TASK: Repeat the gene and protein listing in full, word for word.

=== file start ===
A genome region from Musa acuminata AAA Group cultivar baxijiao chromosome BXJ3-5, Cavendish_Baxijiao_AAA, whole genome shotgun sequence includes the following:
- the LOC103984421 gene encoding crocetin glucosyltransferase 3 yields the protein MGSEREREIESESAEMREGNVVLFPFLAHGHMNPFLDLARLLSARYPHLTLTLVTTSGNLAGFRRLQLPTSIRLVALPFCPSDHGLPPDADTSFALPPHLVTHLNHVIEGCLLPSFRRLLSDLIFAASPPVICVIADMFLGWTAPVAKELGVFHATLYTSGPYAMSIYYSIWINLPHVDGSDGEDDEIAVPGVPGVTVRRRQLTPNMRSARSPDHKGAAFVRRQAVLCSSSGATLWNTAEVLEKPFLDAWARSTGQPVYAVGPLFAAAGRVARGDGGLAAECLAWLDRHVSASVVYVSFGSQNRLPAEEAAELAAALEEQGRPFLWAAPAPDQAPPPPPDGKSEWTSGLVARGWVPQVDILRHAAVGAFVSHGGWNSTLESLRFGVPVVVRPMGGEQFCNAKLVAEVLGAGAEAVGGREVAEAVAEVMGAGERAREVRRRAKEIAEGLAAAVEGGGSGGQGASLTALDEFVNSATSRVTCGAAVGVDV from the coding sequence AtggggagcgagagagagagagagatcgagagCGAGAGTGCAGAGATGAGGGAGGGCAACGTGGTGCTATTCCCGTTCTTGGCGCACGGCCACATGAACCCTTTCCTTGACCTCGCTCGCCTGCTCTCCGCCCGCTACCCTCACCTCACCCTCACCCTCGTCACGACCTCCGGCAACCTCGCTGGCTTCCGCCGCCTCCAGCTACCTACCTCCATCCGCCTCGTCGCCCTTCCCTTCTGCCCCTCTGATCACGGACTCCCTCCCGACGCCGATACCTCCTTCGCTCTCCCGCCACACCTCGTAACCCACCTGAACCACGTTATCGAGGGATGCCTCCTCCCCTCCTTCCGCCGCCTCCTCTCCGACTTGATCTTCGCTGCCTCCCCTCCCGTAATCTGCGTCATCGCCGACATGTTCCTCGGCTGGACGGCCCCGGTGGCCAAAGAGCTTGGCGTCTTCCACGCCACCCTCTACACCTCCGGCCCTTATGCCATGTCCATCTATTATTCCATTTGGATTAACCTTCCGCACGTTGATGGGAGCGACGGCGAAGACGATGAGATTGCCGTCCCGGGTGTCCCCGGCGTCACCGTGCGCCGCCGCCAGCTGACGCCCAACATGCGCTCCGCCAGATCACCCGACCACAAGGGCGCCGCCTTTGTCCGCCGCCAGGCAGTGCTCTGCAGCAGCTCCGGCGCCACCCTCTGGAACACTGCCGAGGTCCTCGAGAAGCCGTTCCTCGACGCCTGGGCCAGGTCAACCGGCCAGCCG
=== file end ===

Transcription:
A genome region from Musa acuminata AAA Group cultivar baxijiao chromosome BXJ3-5, Cavendish_Baxijiao_AAA, whole genome shotgun sequence includes the following:
- the LOC103984421 gene encoding crocetin glucosyltransferase 3 yields the protein MGSEREREIESESAEMREGNVVLFPFLAHGHMNPFLDLARLLSARYPHLTLTLVTTSGNLAGFRRLQLPTSIRLVALPFCPSDHGLPPDADTSFALPPHLVTHLNHVIEGCLLPSFRRLLSDLIFAASPPVICVIADMFLGWTAPVAKELGVFHATLYTSGPYAMSIYYSIWINLPHVDGSDGEDDEIAVPGVPGVTVRRRQLTPNMRSARSPDHKGAAFVRRQAVLCSSSGATLWNTAEVLEKPFLDAWARSTGQPVYAVGPLFAAAGRVARGDGGLAAECLAWLDRHVSASVVYVSFGSQNRLPAEEAAELAAALEEQGRPFLWAAPAPDQAPPPPPDGKSEWTSGLVARGWVPQVDILRHAAVGAFVSHGGWNSTLESLRFGVPVVVRPMGGEQFCNAKLVAEVLGAGAEAVGGREVAEAVAEVMGAGERAREVRRRAKEIAEGLAAAVEGGGSGGQGASLTALDEFVNSATSRVTCGAAVGVDV from the coding sequence AtggggagcgagagagagagagagatcgagagCGAGAGTGCAGAGATGAGGGAGGGCAACGTGGTGCTATTCCCGTTCTTGGCGCACGGCCACATGAACCCTTTCCTTGACCTCGCTCGCCTGCTCTCCGCCCGCTACCCTCACCTCACCCTCACCCTCGTCACGACCTCCGGCAACCTCGCTGGCTTCCGCCGCCTCCAGCTACCTACCTCCATCCGCCTCGTCGCCCTTCCCTTCTGCCCCTCTGATCACGGACTCCCTCCCGACGCCGATACCTCCTTCGCTCTCCCGCCACACCTCGTAACCCACCTGAACCACGTTATCGAGGGATGCCTCCTCCCCTCCTTCCGCCGCCTCCTCTCCGACTTGATCTTCGCTGCCTCCCCTCCCGTAATCTGCGTCATCGCCGACATGTTCCTCGGCTGGACGGCCCCGGTGGCCAAAGAGCTTGGCGTCTTCCACGCCACCCTCTACACCTCCGGCCCTTATGCCATGTCCATCTATTATTCCATTTGGATTAACCTTCCGCACGTTGATGGGAGCGACGGCGAAGACGATGAGATTGCCGTCCCGGGTGTCCCCGGCGTCACCGTGCGCCGCCGCCAGCTGACGCCCAACATGCGCTCCGCCAGATCACCCGACCACAAGGGCGCCGCCTTTGTCCGCCGCCAGGCAGTGCTCTGCAGCAGCTCCGGCGCCACCCTCTGGAACACTGCCGAGGTCCTCGAGAAGCCGTTCCTCGACGCCTGGGCCAGGTCAACCGGCCAGCCG